And considering the era, its really a remarkable event. Marion duPont was stepping outside the realm of what was traditionally expected of women. She was an accomplished rider and managed her own racing stable and the horses inside of it. Bruce Hobbs was the youngest jockey to win the Grand National, but he was also groomed since birth to win it. Battleship, a stallion too small to be a National horse, too temperamental, running in a race that didn't favor stallions or small horses.
I think this is a fantastic book for horse lovers, race fans, or anyone looking to read a nonfiction that reads like fiction
The research by this author was meticulous and it makes a huge difference to me as a reader who has some knowledge of the sports being written about. Nothing annoys me worse than having an author write about a horse running in the Kentucky Derby on two consecutive years, for example. Only 3-year-old colts and filliesare eligible to run in this race. Any horse has only one chance to run in a race for a certain age horse. That is not the case in this book, because the author is knowledgeable. She is the author of an excellent book about Man O' War, the sire of Battleship.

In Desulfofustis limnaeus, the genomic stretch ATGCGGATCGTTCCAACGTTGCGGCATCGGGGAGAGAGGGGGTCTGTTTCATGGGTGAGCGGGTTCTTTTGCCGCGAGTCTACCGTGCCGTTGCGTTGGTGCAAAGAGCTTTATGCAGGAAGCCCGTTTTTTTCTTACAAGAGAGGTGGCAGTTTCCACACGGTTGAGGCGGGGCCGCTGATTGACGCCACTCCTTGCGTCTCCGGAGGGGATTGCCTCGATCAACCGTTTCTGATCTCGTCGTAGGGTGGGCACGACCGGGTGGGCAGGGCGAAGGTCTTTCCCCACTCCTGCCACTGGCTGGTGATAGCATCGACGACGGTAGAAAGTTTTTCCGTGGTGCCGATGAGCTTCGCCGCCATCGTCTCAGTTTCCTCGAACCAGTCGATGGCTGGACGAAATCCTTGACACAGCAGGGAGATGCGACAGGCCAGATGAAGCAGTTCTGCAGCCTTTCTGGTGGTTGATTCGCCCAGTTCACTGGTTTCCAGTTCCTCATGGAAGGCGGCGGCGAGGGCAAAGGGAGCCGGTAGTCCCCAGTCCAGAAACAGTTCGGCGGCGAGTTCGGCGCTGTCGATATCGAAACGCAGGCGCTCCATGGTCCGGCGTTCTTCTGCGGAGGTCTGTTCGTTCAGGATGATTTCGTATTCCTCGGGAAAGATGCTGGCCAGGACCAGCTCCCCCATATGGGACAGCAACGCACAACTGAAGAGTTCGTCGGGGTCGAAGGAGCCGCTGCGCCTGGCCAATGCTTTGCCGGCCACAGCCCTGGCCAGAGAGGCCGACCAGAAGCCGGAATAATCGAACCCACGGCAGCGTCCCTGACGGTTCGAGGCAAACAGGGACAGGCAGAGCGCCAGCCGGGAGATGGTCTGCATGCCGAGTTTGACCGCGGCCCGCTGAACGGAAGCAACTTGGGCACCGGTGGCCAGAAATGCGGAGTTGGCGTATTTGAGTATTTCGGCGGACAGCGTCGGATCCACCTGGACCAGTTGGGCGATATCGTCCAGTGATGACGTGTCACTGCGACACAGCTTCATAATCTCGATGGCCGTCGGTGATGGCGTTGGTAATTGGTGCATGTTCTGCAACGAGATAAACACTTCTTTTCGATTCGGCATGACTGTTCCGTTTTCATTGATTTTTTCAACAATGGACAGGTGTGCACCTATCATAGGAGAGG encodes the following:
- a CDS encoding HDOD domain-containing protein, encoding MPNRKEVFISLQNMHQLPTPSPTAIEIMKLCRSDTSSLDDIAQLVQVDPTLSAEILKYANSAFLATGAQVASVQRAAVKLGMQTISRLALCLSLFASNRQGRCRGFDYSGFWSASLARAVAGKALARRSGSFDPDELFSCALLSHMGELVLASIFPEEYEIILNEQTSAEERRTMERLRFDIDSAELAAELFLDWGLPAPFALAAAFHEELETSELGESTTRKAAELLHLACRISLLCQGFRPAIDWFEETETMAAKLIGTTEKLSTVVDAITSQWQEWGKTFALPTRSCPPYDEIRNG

Anyway, I liked this book and I recommend it for those who are interested in racing horses (particularly steeplechase/jumping horses) and in American and British history. Much of the book takes place in the late 20s and finishes in about 1939, just before World War II totally involved both countries. You will read about the ancestors of several of the major American racing dynasties that are still involved in the sport of kings.
Most recent customer reviews
it hits home when you live so close the Du Ponts.